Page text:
Saturday, June 12, 2010

Diary

Eighty one years ago today, June 12th 1929, Anne Frank is born in Frankfurt. Thirteen years later, on June 12th 1942, Anne would be given a blank diary for her thirteenth birthday. Before her sixteenth birthday Anne would die in Bergen-Belsen. The words she would fill that diary with would serve as a window through which later generations could come to believe that people, not just unfathomable statistics, were slaughtered in the systematic tragedy known as “The Holocaust”.

“I want to be useful or bring enjoyment to all people, even those I’ve never met” -- Anne Frank

A couple of weeks after Anne died the Bergen-Belsen concentration camp was liberated by British troops. All told somewhat more than ten million personalities were snuffed out in the Holocaust. People were killed for having Jewish parents, for having Black parents, for having Gypsy parents, for being communist, or homosexual, for being many things. Those that were killed were just as human as those that did the killing and we look at The Holocaust in horror that humanity can be so utterly absent from a human experience. Anne’s diary speaks to us and says “we were people”. Anne’s death speaks to us and asks “how could people do this to us?”.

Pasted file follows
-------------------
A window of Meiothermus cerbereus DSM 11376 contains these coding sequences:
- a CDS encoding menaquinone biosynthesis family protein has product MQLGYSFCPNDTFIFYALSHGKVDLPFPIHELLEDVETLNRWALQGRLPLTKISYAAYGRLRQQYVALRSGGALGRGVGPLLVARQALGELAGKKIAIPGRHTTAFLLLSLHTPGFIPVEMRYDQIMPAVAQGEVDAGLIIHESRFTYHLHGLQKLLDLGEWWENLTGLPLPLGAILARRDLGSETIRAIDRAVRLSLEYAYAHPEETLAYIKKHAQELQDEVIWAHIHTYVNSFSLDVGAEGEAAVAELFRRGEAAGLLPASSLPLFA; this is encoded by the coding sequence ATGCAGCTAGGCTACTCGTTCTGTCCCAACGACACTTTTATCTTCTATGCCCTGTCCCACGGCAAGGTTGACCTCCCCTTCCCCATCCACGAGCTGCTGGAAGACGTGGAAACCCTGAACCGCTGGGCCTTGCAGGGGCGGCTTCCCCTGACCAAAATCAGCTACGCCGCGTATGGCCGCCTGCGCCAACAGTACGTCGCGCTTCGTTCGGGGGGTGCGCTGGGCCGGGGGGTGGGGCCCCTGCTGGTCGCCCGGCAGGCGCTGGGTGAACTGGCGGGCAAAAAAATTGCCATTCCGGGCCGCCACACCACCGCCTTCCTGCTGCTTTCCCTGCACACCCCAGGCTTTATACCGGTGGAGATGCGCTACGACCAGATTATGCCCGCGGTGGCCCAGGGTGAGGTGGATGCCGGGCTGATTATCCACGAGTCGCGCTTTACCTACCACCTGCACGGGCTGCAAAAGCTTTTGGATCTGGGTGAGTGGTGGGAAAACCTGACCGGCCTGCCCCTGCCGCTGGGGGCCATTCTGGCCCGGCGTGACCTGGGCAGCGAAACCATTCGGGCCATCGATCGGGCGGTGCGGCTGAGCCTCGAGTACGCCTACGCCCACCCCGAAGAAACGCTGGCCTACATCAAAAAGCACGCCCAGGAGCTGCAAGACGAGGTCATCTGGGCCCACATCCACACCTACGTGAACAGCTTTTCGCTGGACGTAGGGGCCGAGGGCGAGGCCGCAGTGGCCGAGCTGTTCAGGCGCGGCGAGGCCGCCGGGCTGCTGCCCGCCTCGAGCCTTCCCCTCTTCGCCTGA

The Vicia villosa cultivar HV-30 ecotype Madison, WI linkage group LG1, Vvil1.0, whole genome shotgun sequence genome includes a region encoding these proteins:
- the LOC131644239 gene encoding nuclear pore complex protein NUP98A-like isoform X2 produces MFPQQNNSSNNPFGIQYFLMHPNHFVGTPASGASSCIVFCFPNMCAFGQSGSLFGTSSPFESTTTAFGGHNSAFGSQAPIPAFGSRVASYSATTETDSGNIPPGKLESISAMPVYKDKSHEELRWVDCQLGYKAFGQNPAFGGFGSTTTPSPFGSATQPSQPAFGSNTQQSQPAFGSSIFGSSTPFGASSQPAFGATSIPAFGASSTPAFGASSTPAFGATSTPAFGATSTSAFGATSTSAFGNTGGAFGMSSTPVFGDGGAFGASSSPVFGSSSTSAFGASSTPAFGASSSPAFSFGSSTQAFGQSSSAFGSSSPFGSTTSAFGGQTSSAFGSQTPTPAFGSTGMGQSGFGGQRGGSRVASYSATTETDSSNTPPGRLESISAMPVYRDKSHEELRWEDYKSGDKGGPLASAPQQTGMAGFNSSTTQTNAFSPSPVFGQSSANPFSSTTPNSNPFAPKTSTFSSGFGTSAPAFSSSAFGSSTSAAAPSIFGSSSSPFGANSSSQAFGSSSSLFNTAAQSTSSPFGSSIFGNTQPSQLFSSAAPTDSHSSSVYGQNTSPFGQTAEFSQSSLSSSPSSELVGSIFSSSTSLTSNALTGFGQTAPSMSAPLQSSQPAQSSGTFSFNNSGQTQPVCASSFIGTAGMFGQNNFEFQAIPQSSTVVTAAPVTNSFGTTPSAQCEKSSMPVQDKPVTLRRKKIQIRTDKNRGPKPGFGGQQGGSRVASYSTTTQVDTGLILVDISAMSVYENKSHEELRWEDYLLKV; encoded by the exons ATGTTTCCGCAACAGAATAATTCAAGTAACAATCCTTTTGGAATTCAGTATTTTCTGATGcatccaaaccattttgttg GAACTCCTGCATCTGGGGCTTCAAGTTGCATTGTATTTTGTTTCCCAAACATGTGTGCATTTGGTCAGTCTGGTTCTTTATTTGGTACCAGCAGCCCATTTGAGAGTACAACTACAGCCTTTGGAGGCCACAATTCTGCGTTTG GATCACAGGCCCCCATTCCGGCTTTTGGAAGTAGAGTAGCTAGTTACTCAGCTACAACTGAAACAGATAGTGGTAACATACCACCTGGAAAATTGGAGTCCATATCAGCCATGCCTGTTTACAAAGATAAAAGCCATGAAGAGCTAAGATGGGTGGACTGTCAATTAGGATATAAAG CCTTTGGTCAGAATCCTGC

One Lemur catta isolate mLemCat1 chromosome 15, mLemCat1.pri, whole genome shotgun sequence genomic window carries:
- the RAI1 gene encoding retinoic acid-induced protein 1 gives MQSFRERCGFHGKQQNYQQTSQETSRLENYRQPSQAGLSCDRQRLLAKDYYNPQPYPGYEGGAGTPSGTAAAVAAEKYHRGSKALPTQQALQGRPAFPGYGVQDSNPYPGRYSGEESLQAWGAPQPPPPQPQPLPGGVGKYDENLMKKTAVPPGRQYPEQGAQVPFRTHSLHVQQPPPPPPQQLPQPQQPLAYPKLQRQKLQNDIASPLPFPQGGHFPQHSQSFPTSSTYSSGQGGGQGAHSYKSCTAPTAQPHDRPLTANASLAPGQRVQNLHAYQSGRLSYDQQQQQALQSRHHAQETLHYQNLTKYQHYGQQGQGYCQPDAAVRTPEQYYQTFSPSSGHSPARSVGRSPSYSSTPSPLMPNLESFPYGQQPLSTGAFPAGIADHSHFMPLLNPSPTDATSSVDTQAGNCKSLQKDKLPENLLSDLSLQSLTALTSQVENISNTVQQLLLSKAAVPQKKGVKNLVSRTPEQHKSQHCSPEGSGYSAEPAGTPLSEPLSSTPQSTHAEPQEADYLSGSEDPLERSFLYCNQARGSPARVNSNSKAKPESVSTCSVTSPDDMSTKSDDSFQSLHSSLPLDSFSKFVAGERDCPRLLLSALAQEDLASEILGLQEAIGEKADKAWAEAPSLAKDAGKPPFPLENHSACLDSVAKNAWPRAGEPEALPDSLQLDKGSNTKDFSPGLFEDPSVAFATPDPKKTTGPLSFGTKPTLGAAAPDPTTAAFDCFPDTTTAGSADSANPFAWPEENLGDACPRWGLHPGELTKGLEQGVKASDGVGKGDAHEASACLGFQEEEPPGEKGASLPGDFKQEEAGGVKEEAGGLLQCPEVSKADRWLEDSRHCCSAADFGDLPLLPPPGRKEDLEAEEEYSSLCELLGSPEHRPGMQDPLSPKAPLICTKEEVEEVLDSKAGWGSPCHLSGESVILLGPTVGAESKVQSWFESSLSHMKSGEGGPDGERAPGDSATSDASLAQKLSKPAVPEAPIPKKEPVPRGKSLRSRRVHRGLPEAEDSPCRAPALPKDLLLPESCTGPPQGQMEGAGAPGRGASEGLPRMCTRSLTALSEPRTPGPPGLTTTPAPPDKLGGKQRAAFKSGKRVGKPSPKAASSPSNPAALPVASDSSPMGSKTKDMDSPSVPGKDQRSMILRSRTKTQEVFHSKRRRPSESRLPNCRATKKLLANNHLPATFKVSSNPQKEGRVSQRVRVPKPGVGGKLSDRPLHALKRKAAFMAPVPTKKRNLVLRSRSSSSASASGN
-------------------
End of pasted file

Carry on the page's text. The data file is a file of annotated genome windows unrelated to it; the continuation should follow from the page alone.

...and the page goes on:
It is common for people to blame The Holocaust on atheists. Not only do I refuse to take on that guilt I point to the following quote by Adolf Hitler:
“My feelings as a Christian points me to my Lord and Savior as a fighter. It points me to the man who once in loneliness, surrounded only by a few followers, recognized these Jews for what they were and summoned men to fight against them and who, God's truth! was greatest not as a sufferer but as a fighter. .. How terrific was His fight for the world against the Jewish poison”

I do not mean to imply that all of Hitler’s motivations were Christian only that he was as much against atheism as he was against many ideas. It does not serve us to vilify a particular philosophy to rid humanities history of the Holocaust stain.

What scares me, more than anything else, is the thought that thousands of people got up and went to work on The Holocaust every day. Can be a banal evil that could saturate a modern life? Could it be that there may not be a line that thinking people cannot cross? Could it be that mankind would not create a hell on earth to mimic the one he imagines exists after death.

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